Our Stories | Political Transition Initiatives

Last updated: February 12, 2020

February 11, 2020

For women in rural Burkina Faso, earning an income and supporting their community is crucial to countering threats from violent extremist organizations (VEOs). Tangaye is a rural commune best known for its peppers, located near the Malian border. Since 2016, VEOs have incited violence and disrupted production and commercial activities in Tangaye. Activities managed by women, such as agriculture, livestock husbandry, and small-scale market gardening are all income-generating activities that have been impacted by the violence.

January 8, 2020

The Tea Grin, or Tea Gatherings, is a long-standing cultural tradition in West Africa where a group of young people meet in the evenings to drink tea and discuss various issues that they face in their daily lives. These forums are places where youth from different neighborhoods can gather to openly discuss stigmitization, exclusion, and xenophobia.

December 23, 2019

Nestled 22 miles outside the nearest larger town of Dori, Baani is home to seven different ethnic groups. Until the emergence of violent extremist groups, these ethnic groups cohabited  peacefully together. Violent extremists have targeted Fulani youth for recruitment and used historical grievances and ethnic marginalization of a minority as techniques to drive a social divide. As a result, newfound clashes between the Fulani and Djawobe communities have erupted, creating instability and fear.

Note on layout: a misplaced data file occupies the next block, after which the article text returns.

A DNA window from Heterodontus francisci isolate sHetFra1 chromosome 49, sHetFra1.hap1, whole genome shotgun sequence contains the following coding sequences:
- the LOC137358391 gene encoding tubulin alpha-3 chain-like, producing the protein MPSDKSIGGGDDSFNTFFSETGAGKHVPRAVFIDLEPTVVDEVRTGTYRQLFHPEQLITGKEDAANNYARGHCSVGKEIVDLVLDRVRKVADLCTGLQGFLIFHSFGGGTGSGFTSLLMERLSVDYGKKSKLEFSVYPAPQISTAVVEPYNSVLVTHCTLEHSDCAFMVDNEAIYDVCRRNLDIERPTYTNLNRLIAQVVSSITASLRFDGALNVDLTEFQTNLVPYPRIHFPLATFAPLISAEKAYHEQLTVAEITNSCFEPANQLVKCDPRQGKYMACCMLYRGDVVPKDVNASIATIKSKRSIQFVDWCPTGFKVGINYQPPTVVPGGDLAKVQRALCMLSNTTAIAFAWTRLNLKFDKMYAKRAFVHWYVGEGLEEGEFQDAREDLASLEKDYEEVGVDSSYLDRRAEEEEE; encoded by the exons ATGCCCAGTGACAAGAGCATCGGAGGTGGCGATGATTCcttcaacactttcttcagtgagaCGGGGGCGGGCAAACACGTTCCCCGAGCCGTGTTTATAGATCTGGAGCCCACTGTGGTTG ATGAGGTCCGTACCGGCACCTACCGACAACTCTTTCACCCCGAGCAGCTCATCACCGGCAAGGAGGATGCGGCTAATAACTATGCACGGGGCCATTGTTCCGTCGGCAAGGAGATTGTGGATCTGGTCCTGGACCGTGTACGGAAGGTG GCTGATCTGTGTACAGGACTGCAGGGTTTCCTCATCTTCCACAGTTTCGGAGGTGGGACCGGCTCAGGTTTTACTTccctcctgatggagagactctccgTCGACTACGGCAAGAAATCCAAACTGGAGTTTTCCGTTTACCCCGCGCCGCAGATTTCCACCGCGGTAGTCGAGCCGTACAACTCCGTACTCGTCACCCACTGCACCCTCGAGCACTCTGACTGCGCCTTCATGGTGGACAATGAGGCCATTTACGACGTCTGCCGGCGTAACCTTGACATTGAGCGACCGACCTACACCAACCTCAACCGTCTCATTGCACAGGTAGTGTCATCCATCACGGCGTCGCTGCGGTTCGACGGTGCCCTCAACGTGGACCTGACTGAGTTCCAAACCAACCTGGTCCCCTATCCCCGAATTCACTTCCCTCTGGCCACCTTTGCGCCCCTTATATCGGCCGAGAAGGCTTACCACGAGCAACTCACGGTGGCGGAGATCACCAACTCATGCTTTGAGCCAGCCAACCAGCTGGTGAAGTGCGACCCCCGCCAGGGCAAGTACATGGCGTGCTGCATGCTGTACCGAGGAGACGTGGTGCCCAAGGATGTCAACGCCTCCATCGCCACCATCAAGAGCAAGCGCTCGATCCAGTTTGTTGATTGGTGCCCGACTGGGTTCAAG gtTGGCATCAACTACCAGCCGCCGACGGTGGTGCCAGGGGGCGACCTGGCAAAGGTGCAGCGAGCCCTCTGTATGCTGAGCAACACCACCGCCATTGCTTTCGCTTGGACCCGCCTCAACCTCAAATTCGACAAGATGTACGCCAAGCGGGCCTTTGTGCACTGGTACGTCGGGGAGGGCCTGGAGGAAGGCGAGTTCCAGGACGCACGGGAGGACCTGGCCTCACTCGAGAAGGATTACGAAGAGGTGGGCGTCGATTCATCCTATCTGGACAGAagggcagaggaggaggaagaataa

August 8, 2019

In Ouadalan Province in Burkina Faso, 169 schools, or 87 percent of all schools in that province, have closed due to threats from violent extremist organizations. This includes Déou and Gorom-Gorom, the two largest provincial communities. More than 2,000 students in Déou and approximately 6,000 students in Gorom-Gorom were impacted.  In response, USAID/OTI’s Burkina Faso Regional Program partnered with DENAANGU SUKA, a local group, to organize a month-long preparatory and remedial learning course to ensure these students did not fall behind in their studies.

August 8, 2019

Youth in the Sahel Region struggle with feelings of marginalization, stemming from limited opportunities, such as school closures, inadequate employment prospects, and poor intergenerational communication. All of these factors contribute to increased vulnerability to recruitment by violent extremist organizations (VEOs). USAID/OTI’s Burkina Faso Regional Program (BFRP) worked with SUUDU ANDAL, a local civil society organization, to organize a three-day workshop on persuasive communication using information technology and  social media.